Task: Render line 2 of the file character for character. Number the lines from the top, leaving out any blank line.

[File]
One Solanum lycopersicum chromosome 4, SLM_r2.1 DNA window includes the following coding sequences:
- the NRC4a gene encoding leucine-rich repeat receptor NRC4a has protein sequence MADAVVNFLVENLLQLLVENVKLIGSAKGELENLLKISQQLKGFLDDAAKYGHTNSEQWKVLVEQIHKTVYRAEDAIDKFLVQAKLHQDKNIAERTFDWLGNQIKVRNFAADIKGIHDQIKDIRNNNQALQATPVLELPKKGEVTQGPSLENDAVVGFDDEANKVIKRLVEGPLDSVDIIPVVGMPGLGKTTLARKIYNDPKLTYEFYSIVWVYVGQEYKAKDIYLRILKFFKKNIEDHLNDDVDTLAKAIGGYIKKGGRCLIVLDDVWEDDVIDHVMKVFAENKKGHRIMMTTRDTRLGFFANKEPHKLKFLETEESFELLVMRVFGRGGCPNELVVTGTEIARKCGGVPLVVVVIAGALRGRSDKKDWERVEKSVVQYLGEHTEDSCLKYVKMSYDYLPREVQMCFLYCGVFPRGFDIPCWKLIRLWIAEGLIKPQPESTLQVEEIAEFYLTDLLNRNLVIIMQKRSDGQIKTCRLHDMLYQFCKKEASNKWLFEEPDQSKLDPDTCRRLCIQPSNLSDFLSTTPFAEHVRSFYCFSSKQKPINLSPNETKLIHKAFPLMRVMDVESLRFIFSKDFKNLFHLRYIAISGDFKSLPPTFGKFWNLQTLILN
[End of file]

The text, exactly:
- the NRC4a gene encoding leucine-rich repeat receptor NRC4a has protein sequence MADAVVNFLVENLLQLLVENVKLIGSAKGELENLLKISQQLKGFLDDAAKYGHTNSEQWKVLVEQIHKTVYRAEDAIDKFLVQAKLHQDKNIAERTFDWLGNQIKVRNFAADIKGIHDQIKDIRNNNQALQATPVLELPKKGEVTQGPSLENDAVVGFDDEANKVIKRLVEGPLDSVDIIPVVGMPGLGKTTLARKIYNDPKLTYEFYSIVWVYVGQEYKAKDIYLRILKFFKKNIEDHLNDDVDTLAKAIGGYIKKGGRCLIVLDDVWEDDVIDHVMKVFAENKKGHRIMMTTRDTRLGFFANKEPHKLKFLETEESFELLVMRVFGRGGCPNELVVTGTEIARKCGGVPLVVVVIAGALRGRSDKKDWERVEKSVVQYLGEHTEDSCLKYVKMSYDYLPREVQMCFLYCGVFPRGFDIPCWKLIRLWIAEGLIKPQPESTLQVEEIAEFYLTDLLNRNLVIIMQKRSDGQIKTCRLHDMLYQFCKKEASNKWLFEEPDQSKLDPDTCRRLCIQPSNLSDFLSTTPFAEHVRSFYCFSSKQKPINLSPNETKLIHKAFPLMRVMDVESLRFIFSKDFKNLFHLRYIAISGDFKSLPPTFGKFWNLQTLILN